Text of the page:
This story is part of the WHYY News Climate Desk, bringing you news and solutions for our changing region.
From the Poconos to the Jersey Shore to the mouth of the Delaware Bay, what do you want to know about climate change? What would you like us to cover? Get in touch.
Government forecasters have increased their prediction for the current Atlantic hurricane season from “near normal” to “above normal.”
The season stretches from June 1 to November 30, with peak hurricane season starting in mid-August.
“We urge you to prepare now for the upcoming core of the hurricane season, as a single storm can have catastrophic impacts,” Matthew Rosencrans, lead hurricane season forecaster with the National Oceanic and Atmospheric Administration’s Climate Prediction Center, told reporters during a press briefing Thursday.
The forecast comes after a historically long streak of abnormally active Atlantic hurricane seasons the past several years. Human-caused climate change enhances the intensity of hurricanes and their ability to dump punishing amounts of rain, but is not thought to increase the frequency of storms.
This year, El Niño is expected to have a tempering effect on the number of named storms, bringing winds that can weaken or disrupt hurricane formation. But these effects of El Niño seem to be developing later than expected, Rosencrans said.
Meanwhile, warm Atlantic sea surface temperatures, which can encourage hurricanes to form, continue.
“The main climate factors … are the ongoing El Niño and the warm phase of the Atlantic Multi-Decadal Oscillation, including record-warm Atlantic sea surface temperatures,” Rosencrans said.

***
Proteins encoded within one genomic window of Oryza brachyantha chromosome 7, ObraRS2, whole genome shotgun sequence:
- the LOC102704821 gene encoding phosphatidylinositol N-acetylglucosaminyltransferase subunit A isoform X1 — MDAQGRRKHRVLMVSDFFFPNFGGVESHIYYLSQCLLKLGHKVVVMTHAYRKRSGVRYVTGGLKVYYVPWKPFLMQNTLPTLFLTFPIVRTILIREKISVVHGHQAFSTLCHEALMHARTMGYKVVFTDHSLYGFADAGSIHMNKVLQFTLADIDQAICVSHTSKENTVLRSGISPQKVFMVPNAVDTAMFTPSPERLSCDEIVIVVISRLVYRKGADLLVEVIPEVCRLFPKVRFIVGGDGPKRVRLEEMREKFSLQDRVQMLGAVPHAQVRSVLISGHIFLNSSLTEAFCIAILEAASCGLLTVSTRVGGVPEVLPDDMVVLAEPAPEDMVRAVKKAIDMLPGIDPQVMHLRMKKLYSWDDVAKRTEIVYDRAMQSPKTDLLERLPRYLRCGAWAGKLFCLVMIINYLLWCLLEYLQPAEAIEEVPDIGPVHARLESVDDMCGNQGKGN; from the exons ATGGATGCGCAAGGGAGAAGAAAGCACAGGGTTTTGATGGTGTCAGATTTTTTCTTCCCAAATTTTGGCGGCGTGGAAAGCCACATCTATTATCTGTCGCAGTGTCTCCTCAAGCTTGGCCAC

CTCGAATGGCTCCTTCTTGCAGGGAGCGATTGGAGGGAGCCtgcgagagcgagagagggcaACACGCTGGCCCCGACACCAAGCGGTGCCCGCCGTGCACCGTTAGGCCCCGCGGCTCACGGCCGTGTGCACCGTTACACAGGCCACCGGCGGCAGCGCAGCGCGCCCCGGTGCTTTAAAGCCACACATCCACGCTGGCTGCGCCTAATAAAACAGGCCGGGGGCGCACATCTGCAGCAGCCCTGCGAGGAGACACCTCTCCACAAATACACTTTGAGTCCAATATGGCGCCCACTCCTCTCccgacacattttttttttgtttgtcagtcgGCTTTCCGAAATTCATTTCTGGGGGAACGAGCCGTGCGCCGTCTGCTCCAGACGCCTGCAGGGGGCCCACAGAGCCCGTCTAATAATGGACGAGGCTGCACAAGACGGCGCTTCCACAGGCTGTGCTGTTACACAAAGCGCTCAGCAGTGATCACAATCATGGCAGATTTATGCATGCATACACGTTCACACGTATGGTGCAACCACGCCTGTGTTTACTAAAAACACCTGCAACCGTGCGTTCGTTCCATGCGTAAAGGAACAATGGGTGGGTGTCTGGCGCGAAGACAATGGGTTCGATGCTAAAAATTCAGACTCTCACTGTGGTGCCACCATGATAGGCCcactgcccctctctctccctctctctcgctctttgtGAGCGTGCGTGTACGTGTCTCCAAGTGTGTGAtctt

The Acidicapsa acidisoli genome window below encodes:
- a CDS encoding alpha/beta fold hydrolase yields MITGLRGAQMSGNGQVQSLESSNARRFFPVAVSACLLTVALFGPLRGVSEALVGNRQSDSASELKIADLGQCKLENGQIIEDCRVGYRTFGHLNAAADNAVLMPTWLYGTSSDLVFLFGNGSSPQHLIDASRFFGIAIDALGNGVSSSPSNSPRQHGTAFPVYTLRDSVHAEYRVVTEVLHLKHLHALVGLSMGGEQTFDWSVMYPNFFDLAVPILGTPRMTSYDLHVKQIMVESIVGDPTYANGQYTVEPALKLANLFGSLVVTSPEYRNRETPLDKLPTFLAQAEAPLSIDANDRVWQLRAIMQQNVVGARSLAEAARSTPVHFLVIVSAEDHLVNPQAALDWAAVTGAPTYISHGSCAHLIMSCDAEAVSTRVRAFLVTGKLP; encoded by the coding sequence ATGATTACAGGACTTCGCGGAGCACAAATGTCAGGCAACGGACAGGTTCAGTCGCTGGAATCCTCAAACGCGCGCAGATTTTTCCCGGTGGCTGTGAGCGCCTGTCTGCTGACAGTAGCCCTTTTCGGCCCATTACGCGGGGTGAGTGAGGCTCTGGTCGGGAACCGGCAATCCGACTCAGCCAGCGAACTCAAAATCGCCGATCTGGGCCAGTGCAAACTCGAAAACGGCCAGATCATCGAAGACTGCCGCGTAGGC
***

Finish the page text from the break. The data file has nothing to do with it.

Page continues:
NOAA now predicts 14 to 21 named storms total this season, with six to 11 of them hurricanes. Between two and five of these will likely be major hurricanes, according to the forecast.
The forecast does not specify whether these storms will make landfall, but Rosencrans said the chances that a hurricane makes landfall on the East Coast of the U.S. double during active seasons compared to normal or inactive seasons.
The projection contains some uncertainty. NOAA says there’s a 60% chance of an above-normal season, a 25% chance of a near-normal season, and a 15% chance of a below-normal season.
“What they’re doing is hedging their bets,” Gregory Jenkins, professor of meteorology and atmospheric science at Penn State University, said about NOAA’s initial near-normal prediction back in May.
So far this season, five named tropical storms, including one that reached hurricane strength, have developed in the Atlantic.
When the Philadelphia area is not hit directly by a hurricane, it can still experience severe weather from a storm’s remnants.
In 2021, the remnants of Hurricane Ida brought historic flooding and at least seven tornadoes to the Philly region, killing several people and damaging thousands of homes. The year before, flooding from Tropical Storm Isaias inundated homes in Philly’s low-lying Eastwick neighborhood— and more than two years later, residents are still recovering.
“In recent years, we’ve seen the threats from hurricanes expand beyond damaging winds and dangerous storm surge to torrential rain and flooding, threatening life and property far from the landfall location,” Rosencrans said.
Officials say it’s best to be prepared.
“It’s absolutely crucial that all Americans living in the potential paths of these storms, even well inland of the coasts, follow NOAA’s guidance for preparation,” Deputy Secretary of Commerce Don Graves said in May. “Determine your risk, develop an evacuation plan, and assemble the disaster supplies that you may need if a severe storm strikes.”
In Philly, you can sign up for emergency alerts from the city that go to your phone or email address. Philadelphians who have lived through flooding recommend preparing by considering flood insurance, elevating valuables, and retrofitting your home with water-resistant materials.
With storms becoming wetter due to climate change and infrastructure “not keeping up,” awareness of weather-related hazards is becoming more important, Jenkins said.
“The risks of these storms are different than the risks that [communities] faced ten years ago,” Criswell said in May. “We have to be able to get that message out to people.”
Get daily updates from WHYY News!